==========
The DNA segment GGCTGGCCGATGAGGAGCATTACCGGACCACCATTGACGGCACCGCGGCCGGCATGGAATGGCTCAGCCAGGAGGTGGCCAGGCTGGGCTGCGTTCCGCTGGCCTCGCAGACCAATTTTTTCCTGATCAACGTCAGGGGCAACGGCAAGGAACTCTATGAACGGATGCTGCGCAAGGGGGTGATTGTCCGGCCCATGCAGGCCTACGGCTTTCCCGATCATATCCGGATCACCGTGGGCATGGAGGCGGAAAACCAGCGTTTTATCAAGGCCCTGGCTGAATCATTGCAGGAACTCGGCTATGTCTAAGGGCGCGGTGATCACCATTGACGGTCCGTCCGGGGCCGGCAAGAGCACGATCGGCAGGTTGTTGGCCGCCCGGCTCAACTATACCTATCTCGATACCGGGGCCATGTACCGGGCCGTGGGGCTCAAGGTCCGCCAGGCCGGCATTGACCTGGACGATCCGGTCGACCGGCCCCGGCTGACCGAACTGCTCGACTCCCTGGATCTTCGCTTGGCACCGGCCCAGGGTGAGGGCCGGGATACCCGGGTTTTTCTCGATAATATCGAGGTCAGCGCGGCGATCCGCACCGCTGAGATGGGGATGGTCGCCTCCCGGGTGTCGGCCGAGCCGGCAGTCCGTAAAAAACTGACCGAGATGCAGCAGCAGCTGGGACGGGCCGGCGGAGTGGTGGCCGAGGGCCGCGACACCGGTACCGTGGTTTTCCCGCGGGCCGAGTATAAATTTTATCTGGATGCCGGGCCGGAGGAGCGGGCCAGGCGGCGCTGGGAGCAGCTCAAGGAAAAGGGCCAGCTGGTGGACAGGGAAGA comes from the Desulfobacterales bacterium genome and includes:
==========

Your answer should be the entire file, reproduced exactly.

The DNA segment GGCTGGCCGATGAGGAGCATTACCGGACCACCATTGACGGCACCGCGGCCGGCATGGAATGGCTCAGCCAGGAGGTGGCCAGGCTGGGCTGCGTTCCGCTGGCCTCGCAGACCAATTTTTTCCTGATCAACGTCAGGGGCAACGGCAAGGAACTCTATGAACGGATGCTGCGCAAGGGGGTGATTGTCCGGCCCATGCAGGCCTACGGCTTTCCCGATCATATCCGGATCACCGTGGGCATGGAGGCGGAAAACCAGCGTTTTATCAAGGCCCTGGCTGAATCATTGCAGGAACTCGGCTATGTCTAAGGGCGCGGTGATCACCATTGACGGTCCGTCCGGGGCCGGCAAGAGCACGATCGGCAGGTTGTTGGCCGCCCGGCTCAACTATACCTATCTCGATACCGGGGCCATGTACCGGGCCGTGGGGCTCAAGGTCCGCCAGGCCGGCATTGACCTGGACGATCCGGTCGACCGGCCCCGGCTGACCGAACTGCTCGACTCCCTGGATCTTCGCTTGGCACCGGCCCAGGGTGAGGGCCGGGATACCCGGGTTTTTCTCGATAATATCGAGGTCAGCGCGGCGATCCGCACCGCTGAGATGGGGATGGTCGCCTCCCGGGTGTCGGCCGAGCCGGCAGTCCGTAAAAAACTGACCGAGATGCAGCAGCAGCTGGGACGGGCCGGCGGAGTGGTGGCCGAGGGCCGCGACACCGGTACCGTGGTTTTCCCGCGGGCCGAGTATAAATTTTATCTGGATGCCGGGCCGGAGGAGCGGGCCAGGCGGCGCTGGGAGCAGCTCAAGGAAAAGGGCCAGCTGGTGGACAGGGAAGA comes from the Desulfobacterales bacterium genome and includes: